“Our wanderings in the passage seemed to be endless. My companion turned to right, to left,—advanced, retreated, paused,—(the pause was dreadful)!—Then advanced again, tried another direction, where the passage was so low that I was obliged to crawl on my hands and knees to follow him, and even in this posture my head struck against the ragged roof. When we had proceeded for a considerable time, (at least so it appeared to me, for minutes are hours in the noctuary of terror,—terror has no diary), this passage became so narrow and so low, that I could proceed no farther, and wondered how my companion could have advanced beyond me. I called to him, but received no answer; and, in the darkness of the passage, or rather hole, it was impossible to see ten inches before me. I had the lamp, too, to watch, which I had held with a careful trembling hand, but which began to burn dim in the condensed and narrow atmosphere. A gush of terror rose in my throat. Surrounded as I was by damps and dews, my whole body felt in a fever. I called again, but no voice answered. In situations of peril, the imagination is unhappily fertile, and I could not help recollecting and applying a story I had once read of some travellers who attempted to explore the vaults of the Egyptian pyramids. One of them, who was advancing, as I was, on his hands and knees, stuck in the passage, and, whether from terror, or from the natural consequences of his situation, swelled so that it was impossible for him to retreat, advance, or allow a passage for his companions. The party were on their return, and finding their passage stopped by this irremoveable obstruction, their lights trembling on the verge of extinction, and their guide terrified beyond the power of direction or advice, proposed, in the selfishness to which the feeling of vital danger reduces all, to cut off the limbs of the wretched being who obstructed their passage. He heard this proposal, and, contracting himself with agony at the sound, was reduced, by that strong muscular spasm, to his usual dimensions, dragged out, and afforded room for the party to advance. He was suffocated, however, in the effort, and left behind a corse. All this detail, that takes many words to tell, rushed on my soul in a moment;—on my soul?—no, on my body. I was all physical feeling,—all intense corporeal agony, and God only knows, and man only can feel, how that agony can absorb and annihilate all other feeling within us,—how we could, in such a moment, feed on a parent, to gnaw out our passage into life and liberty, as sufferers in a wreck have been known to gnaw their own flesh, for the support of that existence which the unnatural morsel was diminishing at every agonizing bite.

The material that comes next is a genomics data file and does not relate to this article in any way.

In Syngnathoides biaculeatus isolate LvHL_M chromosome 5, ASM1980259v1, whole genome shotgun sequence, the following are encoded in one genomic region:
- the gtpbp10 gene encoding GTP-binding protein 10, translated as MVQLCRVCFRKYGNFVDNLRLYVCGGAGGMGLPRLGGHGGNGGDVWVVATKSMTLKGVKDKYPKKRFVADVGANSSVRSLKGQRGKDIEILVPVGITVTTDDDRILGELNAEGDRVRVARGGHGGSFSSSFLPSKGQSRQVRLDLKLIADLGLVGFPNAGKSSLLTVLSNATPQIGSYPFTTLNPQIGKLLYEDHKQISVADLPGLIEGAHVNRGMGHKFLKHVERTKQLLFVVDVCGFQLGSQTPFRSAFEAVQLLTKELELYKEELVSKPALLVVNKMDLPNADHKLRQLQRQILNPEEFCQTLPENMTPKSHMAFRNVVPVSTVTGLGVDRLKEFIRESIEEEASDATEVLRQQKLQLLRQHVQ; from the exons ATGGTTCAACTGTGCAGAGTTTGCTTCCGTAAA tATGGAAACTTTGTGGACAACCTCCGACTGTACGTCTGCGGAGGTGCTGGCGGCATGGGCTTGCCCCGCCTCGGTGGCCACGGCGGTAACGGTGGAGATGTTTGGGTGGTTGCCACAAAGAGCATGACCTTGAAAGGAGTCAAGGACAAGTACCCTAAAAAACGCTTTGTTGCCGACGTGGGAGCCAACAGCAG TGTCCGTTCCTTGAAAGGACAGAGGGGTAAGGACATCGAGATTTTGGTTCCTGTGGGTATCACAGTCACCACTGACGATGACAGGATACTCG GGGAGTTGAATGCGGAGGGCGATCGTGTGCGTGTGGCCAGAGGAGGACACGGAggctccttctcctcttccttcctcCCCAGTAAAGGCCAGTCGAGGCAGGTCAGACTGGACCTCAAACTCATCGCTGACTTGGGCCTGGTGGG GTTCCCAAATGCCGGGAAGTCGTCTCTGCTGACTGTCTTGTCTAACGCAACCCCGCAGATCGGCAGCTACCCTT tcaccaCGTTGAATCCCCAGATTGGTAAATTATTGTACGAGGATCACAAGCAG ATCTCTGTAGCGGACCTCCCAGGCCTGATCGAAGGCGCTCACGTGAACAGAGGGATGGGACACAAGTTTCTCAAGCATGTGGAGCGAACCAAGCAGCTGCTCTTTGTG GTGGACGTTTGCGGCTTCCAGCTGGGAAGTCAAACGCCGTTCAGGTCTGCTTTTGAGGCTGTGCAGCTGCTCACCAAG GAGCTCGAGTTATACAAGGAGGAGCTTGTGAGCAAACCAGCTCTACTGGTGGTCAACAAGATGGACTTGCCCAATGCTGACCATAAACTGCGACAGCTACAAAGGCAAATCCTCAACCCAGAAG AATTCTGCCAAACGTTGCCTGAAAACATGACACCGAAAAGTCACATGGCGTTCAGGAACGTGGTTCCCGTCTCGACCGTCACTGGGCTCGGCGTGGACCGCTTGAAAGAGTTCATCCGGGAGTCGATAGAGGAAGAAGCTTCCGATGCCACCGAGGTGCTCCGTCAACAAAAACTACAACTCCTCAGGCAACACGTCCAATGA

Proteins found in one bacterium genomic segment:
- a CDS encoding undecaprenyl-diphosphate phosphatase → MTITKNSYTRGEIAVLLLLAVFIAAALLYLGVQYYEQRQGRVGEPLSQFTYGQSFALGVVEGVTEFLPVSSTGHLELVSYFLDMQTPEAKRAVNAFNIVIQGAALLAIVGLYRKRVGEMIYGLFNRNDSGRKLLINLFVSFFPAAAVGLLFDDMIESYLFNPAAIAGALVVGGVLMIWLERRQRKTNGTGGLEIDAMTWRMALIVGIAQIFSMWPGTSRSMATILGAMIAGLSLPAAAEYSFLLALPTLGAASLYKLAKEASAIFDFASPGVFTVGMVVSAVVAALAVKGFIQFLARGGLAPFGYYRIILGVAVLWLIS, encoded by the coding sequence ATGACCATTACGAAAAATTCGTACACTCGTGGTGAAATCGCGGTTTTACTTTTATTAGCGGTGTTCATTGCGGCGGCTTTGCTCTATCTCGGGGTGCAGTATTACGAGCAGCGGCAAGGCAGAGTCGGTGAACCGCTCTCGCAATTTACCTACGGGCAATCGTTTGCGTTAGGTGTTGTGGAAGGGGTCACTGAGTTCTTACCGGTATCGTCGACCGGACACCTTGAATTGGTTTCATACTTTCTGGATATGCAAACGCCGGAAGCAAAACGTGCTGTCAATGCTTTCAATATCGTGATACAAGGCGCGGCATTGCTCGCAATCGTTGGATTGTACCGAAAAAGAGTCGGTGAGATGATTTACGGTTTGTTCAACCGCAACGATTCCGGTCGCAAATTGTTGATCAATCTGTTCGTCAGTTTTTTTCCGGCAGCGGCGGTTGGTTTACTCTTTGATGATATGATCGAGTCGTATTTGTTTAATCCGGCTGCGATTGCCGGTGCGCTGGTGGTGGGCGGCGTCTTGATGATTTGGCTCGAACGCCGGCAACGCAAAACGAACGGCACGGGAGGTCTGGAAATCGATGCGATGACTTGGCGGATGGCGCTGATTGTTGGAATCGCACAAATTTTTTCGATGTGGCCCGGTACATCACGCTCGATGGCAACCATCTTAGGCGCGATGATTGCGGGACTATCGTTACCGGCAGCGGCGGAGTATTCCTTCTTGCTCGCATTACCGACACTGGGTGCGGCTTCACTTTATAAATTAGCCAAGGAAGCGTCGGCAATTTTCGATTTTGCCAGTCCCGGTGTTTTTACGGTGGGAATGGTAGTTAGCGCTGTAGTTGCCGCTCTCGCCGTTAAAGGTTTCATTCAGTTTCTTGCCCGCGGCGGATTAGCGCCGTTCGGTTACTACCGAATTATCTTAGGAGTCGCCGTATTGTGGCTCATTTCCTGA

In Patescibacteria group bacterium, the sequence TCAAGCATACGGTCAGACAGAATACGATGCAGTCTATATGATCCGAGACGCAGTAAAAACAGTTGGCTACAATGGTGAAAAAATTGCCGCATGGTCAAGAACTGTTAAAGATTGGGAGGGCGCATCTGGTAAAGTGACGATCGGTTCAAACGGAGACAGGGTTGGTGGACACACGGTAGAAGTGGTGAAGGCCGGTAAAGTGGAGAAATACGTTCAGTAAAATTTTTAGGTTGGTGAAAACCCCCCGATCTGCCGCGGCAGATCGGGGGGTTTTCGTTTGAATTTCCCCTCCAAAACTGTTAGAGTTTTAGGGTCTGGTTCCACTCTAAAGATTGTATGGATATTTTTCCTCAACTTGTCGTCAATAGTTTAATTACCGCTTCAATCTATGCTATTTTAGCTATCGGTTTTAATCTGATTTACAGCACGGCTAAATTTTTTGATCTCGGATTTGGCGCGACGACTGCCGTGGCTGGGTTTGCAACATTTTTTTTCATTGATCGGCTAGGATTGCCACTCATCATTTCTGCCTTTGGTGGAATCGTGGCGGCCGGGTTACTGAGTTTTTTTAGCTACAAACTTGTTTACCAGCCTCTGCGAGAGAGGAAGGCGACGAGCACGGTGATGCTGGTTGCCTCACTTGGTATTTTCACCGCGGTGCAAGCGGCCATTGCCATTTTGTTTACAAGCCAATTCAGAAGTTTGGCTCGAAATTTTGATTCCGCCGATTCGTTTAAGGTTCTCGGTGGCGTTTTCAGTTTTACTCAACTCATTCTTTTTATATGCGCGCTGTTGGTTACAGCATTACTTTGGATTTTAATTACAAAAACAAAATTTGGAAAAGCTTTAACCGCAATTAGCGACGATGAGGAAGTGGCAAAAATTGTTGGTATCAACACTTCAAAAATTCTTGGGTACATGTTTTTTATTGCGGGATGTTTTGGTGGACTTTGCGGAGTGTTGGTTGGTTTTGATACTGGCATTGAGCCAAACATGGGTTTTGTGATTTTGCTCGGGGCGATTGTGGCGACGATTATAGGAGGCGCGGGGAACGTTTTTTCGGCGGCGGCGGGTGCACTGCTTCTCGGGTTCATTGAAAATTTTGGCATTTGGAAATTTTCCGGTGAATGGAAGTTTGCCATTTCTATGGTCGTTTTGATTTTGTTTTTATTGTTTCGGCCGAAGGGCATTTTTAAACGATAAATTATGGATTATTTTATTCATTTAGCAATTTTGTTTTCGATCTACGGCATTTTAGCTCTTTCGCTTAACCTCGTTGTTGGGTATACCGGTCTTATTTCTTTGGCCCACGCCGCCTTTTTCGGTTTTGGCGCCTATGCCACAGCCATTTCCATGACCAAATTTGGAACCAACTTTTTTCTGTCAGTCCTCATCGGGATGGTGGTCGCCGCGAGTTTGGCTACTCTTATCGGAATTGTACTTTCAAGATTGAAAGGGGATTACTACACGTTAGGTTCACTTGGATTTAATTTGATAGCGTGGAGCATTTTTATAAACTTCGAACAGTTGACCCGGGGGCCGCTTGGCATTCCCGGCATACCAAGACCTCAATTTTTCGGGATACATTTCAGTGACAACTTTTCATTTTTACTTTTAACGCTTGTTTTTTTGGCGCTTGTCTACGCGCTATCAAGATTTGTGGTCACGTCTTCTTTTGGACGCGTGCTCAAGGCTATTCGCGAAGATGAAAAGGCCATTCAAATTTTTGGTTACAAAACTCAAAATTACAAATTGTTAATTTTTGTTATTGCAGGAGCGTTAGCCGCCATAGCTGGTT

“I tried to crawl backwards,—I succeeded. I believe the story I recollected had an effect on me, I felt a contraction of muscles corresponding to what I had read of. I felt myself almost liberated by the sensation, and the next moment I was actually so;—I had got out of the passage I knew not how. I must have made one of those extraordinary exertions, whose energy is perhaps not only increased by, but dependent on, our unconsciousness of them. However it was, I was extricated, and stood breathless and exhausted, with the dying lamp in my hand, staring around me, and seeing nothing but the black and dripping walls, and the low arches of the vault, that seemed to lower over me like the frown of an eternal hostility,—a frown that forbids hope or escape. The lamp was rapidly extinguishing in my hand,—I gazed on it with a fixed eye. I knew that my life, and, what was dearer than my life, my liberation, depended on my watching its last glimpse, yet I gazed on it with the eye of an ideot,—a stupified stare. The lamp glimmered more faintly,—its dying gleams awoke me to recollection. I roused myself,—I looked around. A strong flash discovered an object near me. I shuddered,—I uttered cries, though I was unconscious of doing so, for a voice said to me,—“Hush, be silent; I left you only to reconnoitre the passages. I have made out the way to the trap-door,—be silent, and all is well.” I advanced trembling, my companion appeared trembling too. He whispered, “Is the lamp so nearly extinguished?”—“You see.”—“Try to keep it in for a few moments.”—“I will; but, if I cannot, what then?”—“Then we must perish,” he added, with an execration that I thought would have brought down the vaults over our heads. It is certain, Sir, however, that desperate sentiments are best suited to desperate emergencies, and this wretch’s blasphemies gave me a kind of horrible confidence in his courage. On he went, muttering curses before me; and I followed, watching the last light of the lamp with agony increased by my fear of further provoking my horrible guide. I have before mentioned how our feelings, even in the most fearful exigencies, dwindle into petty and wretched details. With all my care, however, the lamp declined,—quivered,—flashed a pale light, like the smile of despair on me, and was extinguished. I shall never forget the look my guide threw on me by its sinking light. I had watched it like the last beatings of an expiring heart, like the shiverings of a spirit about to part for eternity. I saw it extinguished and believed myself already among those for “whom the blackness of darkness is reserved for ever.”